Then it was over to Andrew and me to have a go. Forget rounds and changes, this was just about trying to grasp the basic technique of pulling the rope correctly. As you can tell, I was taking the whole thing very seriously indeed, whilst Andrew appeared more chilled in his approach.  It's certainly a good workout for the shoulder and upper arm muscles - farewell to bingo wings Vivien?  


The band completed their practice by ringing a set of methods (pre-planned sequences), which sounded wonderful.  Now that we had a better understanding of what it felt like to ring a bell, we were even more bowled over by their skill. Then the bells were put back in their resting position, we said our farewells and we all made our way back through the churchyard. Stage 1 was duly completed. 

Last Sunday I moved into Stage 2 of the task in which I visited St Bartholomew's to observe the 4-strong band of Maresfield bell-ringers in action before the morning service.  John was there to greet me (now a familiar friendly face of course) together with Angela and Tony, and their tower captain Mike. I was immediately struck by the difference in bell-ringing settings between Fairwarp and Maresfield churches. There's no climbing up the bell tower at St Bartholomew's - as you can see, the team accesses the bell ropes at the end of the nave of the church, just a stone's throw from the congregation. 

The team prepared to ring the first round.....and off they went.

A set of fine-sounding changes later, interspersed with a couple of breather breaks (the St Bartholomew's bells are a long way up!), the Maresfield bell-ringers' session was over - and for me, Task 48 was in the can.  As we left the church we all agreed how brilliant it would be if the team were to recruit a little coterie of newbie bell-ringers, so that all eight bells could begin to ring out together again.  

So the million dollar question - did I find bell-ringing appealing? Sorry - I really must stop those irritating puns. Put it another way, will I be tempted to do further bell-ringing with the Maresfield band? Well, what Andrew and I have learnt is that bell-ringing is a very creative, skillful and satisfying team activity (I'm not surprised there's a push to make it an Olympic sport). For now I'm going to pause for thought whilst I focus attention on completing the rest of my sixtyat60 tasks.  But in the meantime I want to help raise awareness of the joys of bell-ringing and the lack of available ringers.  I've offered to submit a short article to our local parish magazine about my bell-ringing experience in the hope of encouraging new ringers to step forward and join the band. And if you're kind enough to be reading this latest post of mine, I'm letting you know too!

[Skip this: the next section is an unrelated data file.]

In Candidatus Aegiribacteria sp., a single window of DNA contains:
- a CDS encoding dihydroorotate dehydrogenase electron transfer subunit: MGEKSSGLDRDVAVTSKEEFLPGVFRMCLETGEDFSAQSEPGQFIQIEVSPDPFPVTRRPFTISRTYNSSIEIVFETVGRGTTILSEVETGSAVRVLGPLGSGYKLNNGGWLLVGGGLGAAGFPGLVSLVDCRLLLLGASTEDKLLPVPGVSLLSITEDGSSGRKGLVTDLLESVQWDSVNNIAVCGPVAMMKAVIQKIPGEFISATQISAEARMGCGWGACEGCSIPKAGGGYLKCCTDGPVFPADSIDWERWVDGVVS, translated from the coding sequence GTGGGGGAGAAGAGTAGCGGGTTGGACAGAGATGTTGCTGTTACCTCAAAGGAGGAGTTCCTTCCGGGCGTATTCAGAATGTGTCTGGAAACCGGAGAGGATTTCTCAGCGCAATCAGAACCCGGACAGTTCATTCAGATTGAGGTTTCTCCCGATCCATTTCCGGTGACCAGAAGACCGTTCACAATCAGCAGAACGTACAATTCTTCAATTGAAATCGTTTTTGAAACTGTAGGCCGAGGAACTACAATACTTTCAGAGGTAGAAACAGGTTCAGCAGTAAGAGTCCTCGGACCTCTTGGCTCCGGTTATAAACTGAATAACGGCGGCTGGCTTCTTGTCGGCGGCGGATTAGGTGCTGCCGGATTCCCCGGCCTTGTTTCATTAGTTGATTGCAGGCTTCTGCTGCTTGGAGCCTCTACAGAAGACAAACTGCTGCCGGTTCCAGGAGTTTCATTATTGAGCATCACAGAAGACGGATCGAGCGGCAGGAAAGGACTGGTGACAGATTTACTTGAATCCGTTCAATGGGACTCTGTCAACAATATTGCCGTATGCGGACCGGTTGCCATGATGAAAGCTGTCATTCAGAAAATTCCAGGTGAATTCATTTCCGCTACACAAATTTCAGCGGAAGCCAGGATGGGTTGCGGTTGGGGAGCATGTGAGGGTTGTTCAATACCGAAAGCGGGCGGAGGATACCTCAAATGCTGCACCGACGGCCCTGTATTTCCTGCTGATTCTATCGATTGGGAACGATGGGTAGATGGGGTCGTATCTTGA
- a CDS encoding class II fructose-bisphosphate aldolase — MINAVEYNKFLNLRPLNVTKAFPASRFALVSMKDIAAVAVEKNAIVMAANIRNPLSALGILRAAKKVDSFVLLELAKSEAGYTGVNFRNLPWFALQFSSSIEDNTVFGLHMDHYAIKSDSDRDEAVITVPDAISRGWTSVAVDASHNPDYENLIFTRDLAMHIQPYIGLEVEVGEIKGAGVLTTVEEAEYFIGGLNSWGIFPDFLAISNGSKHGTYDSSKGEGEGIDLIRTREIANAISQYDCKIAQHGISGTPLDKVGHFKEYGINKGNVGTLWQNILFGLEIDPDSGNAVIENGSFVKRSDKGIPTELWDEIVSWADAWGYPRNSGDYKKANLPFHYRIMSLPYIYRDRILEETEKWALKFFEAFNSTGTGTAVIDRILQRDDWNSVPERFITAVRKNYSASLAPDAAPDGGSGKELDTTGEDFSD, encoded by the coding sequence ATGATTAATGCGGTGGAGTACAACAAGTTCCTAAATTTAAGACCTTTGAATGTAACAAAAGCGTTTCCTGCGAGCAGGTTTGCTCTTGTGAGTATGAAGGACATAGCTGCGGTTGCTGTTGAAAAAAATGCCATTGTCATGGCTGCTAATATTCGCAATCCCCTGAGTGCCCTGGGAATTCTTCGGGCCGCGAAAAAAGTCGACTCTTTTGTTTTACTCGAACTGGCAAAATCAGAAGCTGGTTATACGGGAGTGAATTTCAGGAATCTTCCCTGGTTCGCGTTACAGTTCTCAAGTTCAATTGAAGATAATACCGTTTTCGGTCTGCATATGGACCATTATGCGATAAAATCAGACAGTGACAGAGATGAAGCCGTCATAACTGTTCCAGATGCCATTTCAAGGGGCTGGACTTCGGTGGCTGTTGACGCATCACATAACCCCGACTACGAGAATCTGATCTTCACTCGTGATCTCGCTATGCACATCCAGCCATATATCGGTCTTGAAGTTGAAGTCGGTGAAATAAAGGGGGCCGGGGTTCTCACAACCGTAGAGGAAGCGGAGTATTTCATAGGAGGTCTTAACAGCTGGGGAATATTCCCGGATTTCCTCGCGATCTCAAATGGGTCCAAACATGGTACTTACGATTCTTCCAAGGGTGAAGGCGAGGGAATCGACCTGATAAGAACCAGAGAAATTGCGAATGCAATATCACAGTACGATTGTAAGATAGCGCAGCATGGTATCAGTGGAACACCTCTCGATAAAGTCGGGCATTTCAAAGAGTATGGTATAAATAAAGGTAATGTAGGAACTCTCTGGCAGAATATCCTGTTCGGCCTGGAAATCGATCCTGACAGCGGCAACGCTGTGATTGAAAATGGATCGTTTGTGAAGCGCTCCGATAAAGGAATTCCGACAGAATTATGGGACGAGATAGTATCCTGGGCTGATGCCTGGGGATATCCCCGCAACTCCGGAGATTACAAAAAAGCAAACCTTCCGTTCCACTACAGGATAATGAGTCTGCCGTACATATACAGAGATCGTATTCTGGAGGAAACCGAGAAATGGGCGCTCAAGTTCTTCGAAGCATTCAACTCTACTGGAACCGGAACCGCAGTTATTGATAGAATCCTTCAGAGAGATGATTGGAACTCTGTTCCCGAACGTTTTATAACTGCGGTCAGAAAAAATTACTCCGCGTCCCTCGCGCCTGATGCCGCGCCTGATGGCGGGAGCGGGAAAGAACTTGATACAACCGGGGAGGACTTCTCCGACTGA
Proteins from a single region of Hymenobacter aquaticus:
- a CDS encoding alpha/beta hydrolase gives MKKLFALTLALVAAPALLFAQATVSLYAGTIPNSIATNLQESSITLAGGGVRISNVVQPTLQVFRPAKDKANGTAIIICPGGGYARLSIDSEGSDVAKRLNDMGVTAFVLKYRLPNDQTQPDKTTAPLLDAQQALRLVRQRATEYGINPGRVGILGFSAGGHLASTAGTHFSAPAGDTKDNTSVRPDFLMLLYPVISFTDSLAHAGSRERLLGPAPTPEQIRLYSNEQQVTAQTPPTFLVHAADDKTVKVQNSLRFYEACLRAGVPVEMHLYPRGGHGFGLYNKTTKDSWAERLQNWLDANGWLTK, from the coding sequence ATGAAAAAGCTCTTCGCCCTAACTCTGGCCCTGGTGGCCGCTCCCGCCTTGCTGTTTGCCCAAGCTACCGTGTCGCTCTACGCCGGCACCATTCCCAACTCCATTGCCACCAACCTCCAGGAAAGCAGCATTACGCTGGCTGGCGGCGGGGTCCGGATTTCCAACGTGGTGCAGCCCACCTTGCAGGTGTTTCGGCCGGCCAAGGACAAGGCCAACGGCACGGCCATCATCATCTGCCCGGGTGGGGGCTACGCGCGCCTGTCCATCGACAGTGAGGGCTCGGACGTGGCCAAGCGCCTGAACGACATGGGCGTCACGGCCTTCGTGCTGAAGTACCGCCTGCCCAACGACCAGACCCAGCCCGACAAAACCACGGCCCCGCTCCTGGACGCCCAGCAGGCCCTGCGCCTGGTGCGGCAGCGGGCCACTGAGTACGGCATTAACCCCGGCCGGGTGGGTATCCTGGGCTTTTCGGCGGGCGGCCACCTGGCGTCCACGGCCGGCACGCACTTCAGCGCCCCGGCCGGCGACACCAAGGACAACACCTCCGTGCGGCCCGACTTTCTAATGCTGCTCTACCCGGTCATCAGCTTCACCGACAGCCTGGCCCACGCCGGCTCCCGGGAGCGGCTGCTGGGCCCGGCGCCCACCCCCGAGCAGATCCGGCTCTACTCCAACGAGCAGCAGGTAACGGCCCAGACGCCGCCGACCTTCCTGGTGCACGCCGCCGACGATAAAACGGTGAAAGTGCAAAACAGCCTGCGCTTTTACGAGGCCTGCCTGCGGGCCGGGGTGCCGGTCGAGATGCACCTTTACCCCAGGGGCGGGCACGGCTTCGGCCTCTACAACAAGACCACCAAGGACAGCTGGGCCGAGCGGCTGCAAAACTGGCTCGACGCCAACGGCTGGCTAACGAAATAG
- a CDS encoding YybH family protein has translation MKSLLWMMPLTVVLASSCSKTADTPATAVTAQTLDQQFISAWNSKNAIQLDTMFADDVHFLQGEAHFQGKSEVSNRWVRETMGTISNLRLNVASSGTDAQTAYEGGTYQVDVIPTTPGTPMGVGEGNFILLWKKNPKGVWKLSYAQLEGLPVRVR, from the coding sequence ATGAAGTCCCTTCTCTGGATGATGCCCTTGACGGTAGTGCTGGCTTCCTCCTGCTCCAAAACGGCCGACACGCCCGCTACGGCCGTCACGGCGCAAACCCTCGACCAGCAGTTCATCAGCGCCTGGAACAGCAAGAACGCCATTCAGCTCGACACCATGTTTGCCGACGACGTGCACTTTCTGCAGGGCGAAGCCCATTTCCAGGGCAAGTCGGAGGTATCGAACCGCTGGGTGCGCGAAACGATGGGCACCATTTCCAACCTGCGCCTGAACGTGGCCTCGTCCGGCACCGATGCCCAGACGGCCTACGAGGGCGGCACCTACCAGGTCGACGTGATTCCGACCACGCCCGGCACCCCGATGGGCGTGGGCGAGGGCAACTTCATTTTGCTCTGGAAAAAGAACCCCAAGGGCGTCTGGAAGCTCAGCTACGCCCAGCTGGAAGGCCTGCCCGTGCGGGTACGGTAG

My thanks to Nick Cornell for his enthusiastic and warm response to my initial inquiry and to the Fairwarp and Maresfield bands for giving Andrew and me a great taster session in bell-ringing. And a very special thanks to John for his support of Task 17 - if his helpful and cheerful approach is representative of the bell-ringer community, then I think they're a fine group of people to pull ropes with!    

I'm doing the sixtyat60challenge to raise funds for Shooting Star Chase children's hospice care in memory of a special little girl called Thea Redford. 

For further information or to make a donation please visit my JustGiving page at